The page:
By Ken Kempa
Posted on 2015-09-08 14:38:52
First, he simply seated the bullet deeper in the longer case to maintain the same overall length of the ACP. Second, he took the pressure up from 21,000 psi to 40,000 psi, and got the guns to operate without damage by using a heavier recoil spring, and added a compensator to the muzzle. The compensator effectively momentarily delays unlocking and slide rearward action until the much higher pressures have been dissipated, reducing the recoil velocity of the slide.
Nearly doubling the pressure resulted in some pretty enthusiastic claims. How about 1,560 fps with a 185 grain bullet from a 5” barrel, or around 1,350 from a 230 grain? Curious as to whether this was really possible, I contacted his company http://www.460rowland.com to see if they made a conversion for the Springfield XD .45 platform, which they did. Within a week, I received the new barrel and compensator, an assortment of their ammo, and a pack of properly headstamped .460 Rowland brass.
At the same time, I picked up a new XD .45 Tactical pistol- with the understanding from Springfield that they do not endorse so modifying any of their handguns- which is what I would expect a manufacturer to say. So noted I thought, and then performed the simple barrel change-out in just about a minute. The comp was secured in place by using a non-permanent thread locker, so I could take it off after testing.
I also upgraded the stock 18 lb. recoil spring to a Wolff 20 lb., as that’s the heaviest they make for the XD 45. Of course I assembled a good variety of suitable .451 bullets, both jacketed and cast. With the deluxe Lee 4-die .45 ACP set I already had, it was time to start assembling rounds, first making good use of the QuickLOAD ballistic program.
Along with the barrel and compensator, I received five types of ammunition as loaded by the...
Next came a uniquely shaped 200 grain lead-free solid copper round called the Extreme Penetrator. Designed to give both deep penetration and still cause above average tissue disruption, the flutes in the nose serve to cause severe displacement from hydraulic pressure. It came in at 1,295 fps, producing 745 ft. lbs. Upon recovery of one of the bullets from a deep water tank, I was surprised to see that the barrel has a left hand twist, not right, as the solid copper bullet will not expand at handgun velocities, and its bearing surface displayed the twist.
The powerful Duty Round was next, featuring a 230 grain JHP, good for 1,380 fps and 972 ft. lbs. I was told this was developed for military/law enforcement as a load that will give complete torso penetration at most any angle.
The last two loads were meant for hunting or defense against large dangerous game such as boars or bears. The first is called the Magnum JHP load featuring a Hornady XTP MAG of heavier construction than traditional .45 ACP expanding bullets.
Surprisingly, it achieved their claims, delivering a 240 grain JHP, at 1,352 fps from the 5” barrel of my XD, producing 974 ft. lbs.! It expanded in water enough to produce a very aggressive frontal area of 0.66” diameter and held on to 239 of the original 240 grains. Approaching or exceeding .44 Magnum performance, it really was not at all that unpleasant to shoot. How can that be?
Just as the 10mm Auto can approach the speed and power of the .41 Magnum, so does the .357 SIG rival the .357 Magnum, or the .308 Winchester mirrors the larger .30-06 with lighter bullets. By using smaller charges of a faster burning powder, note that ballistically a smaller cartridge can approach...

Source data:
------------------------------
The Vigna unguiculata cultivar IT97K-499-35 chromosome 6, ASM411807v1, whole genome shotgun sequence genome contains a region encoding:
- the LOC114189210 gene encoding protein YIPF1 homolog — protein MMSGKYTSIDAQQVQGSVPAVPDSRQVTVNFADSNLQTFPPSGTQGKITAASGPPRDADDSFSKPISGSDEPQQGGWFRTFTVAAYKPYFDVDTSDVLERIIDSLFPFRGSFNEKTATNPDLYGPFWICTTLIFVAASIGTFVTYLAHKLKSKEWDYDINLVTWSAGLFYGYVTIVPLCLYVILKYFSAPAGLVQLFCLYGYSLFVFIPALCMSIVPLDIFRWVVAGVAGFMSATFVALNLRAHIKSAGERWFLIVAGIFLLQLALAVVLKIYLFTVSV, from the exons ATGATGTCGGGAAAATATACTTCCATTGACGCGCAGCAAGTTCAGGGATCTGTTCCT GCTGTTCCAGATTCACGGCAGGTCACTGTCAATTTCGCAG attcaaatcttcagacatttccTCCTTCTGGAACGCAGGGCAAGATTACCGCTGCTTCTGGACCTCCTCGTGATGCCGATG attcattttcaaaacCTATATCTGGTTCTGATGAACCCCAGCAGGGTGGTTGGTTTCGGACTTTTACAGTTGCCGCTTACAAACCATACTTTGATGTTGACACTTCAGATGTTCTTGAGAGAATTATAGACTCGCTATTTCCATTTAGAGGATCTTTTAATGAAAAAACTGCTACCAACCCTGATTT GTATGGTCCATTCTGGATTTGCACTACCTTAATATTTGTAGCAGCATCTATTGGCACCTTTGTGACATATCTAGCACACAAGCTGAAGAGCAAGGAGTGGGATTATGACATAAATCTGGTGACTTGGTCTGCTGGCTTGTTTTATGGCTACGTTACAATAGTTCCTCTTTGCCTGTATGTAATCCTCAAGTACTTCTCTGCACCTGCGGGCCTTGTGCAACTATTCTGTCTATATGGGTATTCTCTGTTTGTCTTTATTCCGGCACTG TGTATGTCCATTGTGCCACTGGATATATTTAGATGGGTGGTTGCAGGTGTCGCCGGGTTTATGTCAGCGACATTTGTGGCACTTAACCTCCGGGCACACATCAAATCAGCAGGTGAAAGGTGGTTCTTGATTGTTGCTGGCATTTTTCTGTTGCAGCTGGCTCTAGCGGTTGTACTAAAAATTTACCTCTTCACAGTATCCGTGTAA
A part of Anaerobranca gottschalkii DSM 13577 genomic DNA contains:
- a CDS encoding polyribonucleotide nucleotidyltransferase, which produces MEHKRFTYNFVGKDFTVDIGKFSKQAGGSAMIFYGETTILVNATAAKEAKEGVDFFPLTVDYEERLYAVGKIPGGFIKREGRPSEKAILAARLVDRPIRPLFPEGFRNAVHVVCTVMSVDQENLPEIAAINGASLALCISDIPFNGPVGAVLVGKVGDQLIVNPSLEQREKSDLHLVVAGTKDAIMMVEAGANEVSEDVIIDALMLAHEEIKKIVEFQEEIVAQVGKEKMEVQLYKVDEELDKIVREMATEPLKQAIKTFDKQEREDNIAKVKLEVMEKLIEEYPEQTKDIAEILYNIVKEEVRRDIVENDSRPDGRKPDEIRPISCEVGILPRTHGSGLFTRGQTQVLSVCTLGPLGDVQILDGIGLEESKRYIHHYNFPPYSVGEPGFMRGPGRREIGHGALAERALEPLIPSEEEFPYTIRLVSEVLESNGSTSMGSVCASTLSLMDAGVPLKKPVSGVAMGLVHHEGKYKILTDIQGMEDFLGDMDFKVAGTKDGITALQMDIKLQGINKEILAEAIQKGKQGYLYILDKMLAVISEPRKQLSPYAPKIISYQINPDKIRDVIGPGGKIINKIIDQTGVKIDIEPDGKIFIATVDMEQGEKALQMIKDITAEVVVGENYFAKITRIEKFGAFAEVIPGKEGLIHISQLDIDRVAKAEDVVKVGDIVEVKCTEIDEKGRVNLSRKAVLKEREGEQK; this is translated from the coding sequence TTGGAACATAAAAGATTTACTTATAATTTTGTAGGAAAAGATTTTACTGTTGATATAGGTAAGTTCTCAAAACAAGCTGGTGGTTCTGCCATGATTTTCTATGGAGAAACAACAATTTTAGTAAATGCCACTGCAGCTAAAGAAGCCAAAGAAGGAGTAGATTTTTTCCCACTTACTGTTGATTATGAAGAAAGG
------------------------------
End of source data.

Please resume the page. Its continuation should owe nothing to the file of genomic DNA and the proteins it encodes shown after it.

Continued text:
A full-power 10mm is far easier to shoot- as far as recoil, blast and flash- than the .41 Magnum. The same relationship exists with the .460 Rowland. I found it to be much more pleasant to shoot than equal power .44 Magnum loads, burning much greater charges of slow burning ball powders.
Tested last was their Large & Dangerous Game load, using a 255 grain hard cast round nose, flat point (RNFP). I chronographed this round at a respectable 1,154 fps, good for 754 ft. lbs., and grouping just under 2”, when I was having a good day at the range. So far I was very impressed. Also keep in mind that the XD carries 13 rounds in the magazine, while a revolver only holds six.
From Barnes, I obtain their TAC-XP 160 and 185 grain solid copper hollow points. Hornady provided their XTPs in 185, 200 and 230 grains. The 240 grain XTP MAG was also requested, as I had my doubts about standard .451 ACP bullets holding together well at .460 Rowland speeds. Nosler sent me some of their 185 grain Custom Competition JHPs, but at the time, none of their 230s were available. I also obtained Speer Gold Dots in 185, 200 and 230 grains. I did try some of their 250 Gold Dots meant for the .45 Long Colt, but the broad, soft nose would not feed from the magazine.
Cast bullets that were tested included a 225 grain Truncated Flat Point (TFP), a 250 grain Round Nose, Flat Point (RNFP), and last, a Cast Performance Bullet 265 grain Wide Flat Nose, Gas Checked (WFN GC) chosen for the huge flat point for maximum shock on boars. The 225’s meplat (the flat on the end of the nose) measures less than a quarter inch with rounded edges. The 250 RNFP is right at 0.24” wide, but also has rounded edges. But the 265 is almost 3/8ths inch wide at the nose and has a sharp edge. It fed fine with every load, but it had to be seated deeper at 1.210” due to the full ogive contacting the rifling if seated longer.
QuickLOAD was used to determine the top loads. Factory specs specify 40,000 psi as...
All loads used Winchester large pistol primers and were loaded using a deluxe Lee 4-die set. I especially like the 4th die which uses a carbide ring to size the outside of a loaded round to just under maximum specs. This ensures smooth feeding and chambering. While this was the first time I ever used them, I’ll be replacing many of my handgun die sets with the Lee 4-die sets because of this benefit.